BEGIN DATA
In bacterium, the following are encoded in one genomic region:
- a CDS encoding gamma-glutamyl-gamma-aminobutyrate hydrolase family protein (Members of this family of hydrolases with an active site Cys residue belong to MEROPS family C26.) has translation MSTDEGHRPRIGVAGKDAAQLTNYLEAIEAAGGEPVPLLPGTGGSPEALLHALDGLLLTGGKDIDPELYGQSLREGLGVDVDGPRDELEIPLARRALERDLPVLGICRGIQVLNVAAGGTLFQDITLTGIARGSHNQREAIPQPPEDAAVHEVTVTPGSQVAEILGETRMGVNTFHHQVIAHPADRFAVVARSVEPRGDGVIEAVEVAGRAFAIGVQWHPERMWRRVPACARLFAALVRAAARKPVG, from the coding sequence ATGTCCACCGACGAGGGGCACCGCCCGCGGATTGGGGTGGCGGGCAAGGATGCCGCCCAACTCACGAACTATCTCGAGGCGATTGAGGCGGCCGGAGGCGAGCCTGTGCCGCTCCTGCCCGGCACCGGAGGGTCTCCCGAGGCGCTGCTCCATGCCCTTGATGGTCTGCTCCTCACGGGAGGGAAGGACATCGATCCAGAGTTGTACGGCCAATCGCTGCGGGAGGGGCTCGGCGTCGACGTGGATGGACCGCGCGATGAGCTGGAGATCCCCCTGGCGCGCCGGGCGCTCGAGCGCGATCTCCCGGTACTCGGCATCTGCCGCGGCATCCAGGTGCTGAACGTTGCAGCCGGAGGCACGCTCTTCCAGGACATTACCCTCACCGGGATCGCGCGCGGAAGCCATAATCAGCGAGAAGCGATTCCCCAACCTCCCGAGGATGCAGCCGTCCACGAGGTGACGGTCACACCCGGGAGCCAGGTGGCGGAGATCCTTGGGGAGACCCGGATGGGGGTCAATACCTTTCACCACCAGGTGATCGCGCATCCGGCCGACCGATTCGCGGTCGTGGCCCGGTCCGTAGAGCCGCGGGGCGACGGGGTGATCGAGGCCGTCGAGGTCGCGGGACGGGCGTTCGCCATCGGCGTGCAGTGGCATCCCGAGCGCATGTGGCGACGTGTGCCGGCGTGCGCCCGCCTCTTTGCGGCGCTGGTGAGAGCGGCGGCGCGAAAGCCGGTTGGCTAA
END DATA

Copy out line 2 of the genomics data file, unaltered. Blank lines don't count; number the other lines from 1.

- a CDS encoding gamma-glutamyl-gamma-aminobutyrate hydrolase family protein (Members of this family of hydrolases with an active site Cys residue belong to MEROPS family C26.) has translation MSTDEGHRPRIGVAGKDAAQLTNYLEAIEAAGGEPVPLLPGTGGSPEALLHALDGLLLTGGKDIDPELYGQSLREGLGVDVDGPRDELEIPLARRALERDLPVLGICRGIQVLNVAAGGTLFQDITLTGIARGSHNQREAIPQPPEDAAVHEVTVTPGSQVAEILGETRMGVNTFHHQVIAHPADRFAVVARSVEPRGDGVIEAVEVAGRAFAIGVQWHPERMWRRVPACARLFAALVRAAARKPVG, from the coding sequence ATGTCCACCGACGAGGGGCACCGCCCGCGGATTGGGGTGGCGGGCAAGGATGCCGCCCAACTCACGAACTATCTCGAGGCGATTGAGGCGGCCGGAGGCGAGCCTGTGCCGCTCCTGCCCGGCACCGGAGGGTCTCCCGAGGCGCTGCTCCATGCCCTTGATGGTCTGCTCCTCACGGGAGGGAAGGACATCGATCCAGAGTTGTACGGCCAATCGCTGCGGGAGGGGCTCGGCGTCGACGTGGATGGACCGCGCGATGAGCTGGAGATCCCCCTGGCGCGCCGGGCGCTCGAGCGCGATCTCCCGGTACTCGGCATCTGCCGCGGCATCCAGGTGCTGAACGTTGCAGCCGGAGGCACGCTCTTCCAGGACATTACCCTCACCGGGATCGCGCGCGGAAGCCATAATCAGCGAGAAGCGATTCCCCAACCTCCCGAGGATGCAGCCGTCCACGAGGTGACGGTCACACCCGGGAGCCAGGTGGCGGAGATCCTTGGGGAGACCCGGATGGGGGTCAATACCTTTCACCACCAGGTGATCGCGCATCCGGCCGACCGATTCGCGGTCGTGGCCCGGTCCGTAGAGCCGCGGGGCGACGGGGTGATCGAGGCCGTCGAGGTCGCGGGACGGGCGTTCGCCATCGGCGTGCAGTGGCATCCCGAGCGCATGTGGCGACGTGTGCCGGCGTGCGCCCGCCTCTTTGCGGCGCTGGTGAGAGCGGCGGCGCGAAAGCCGGTTGGCTAA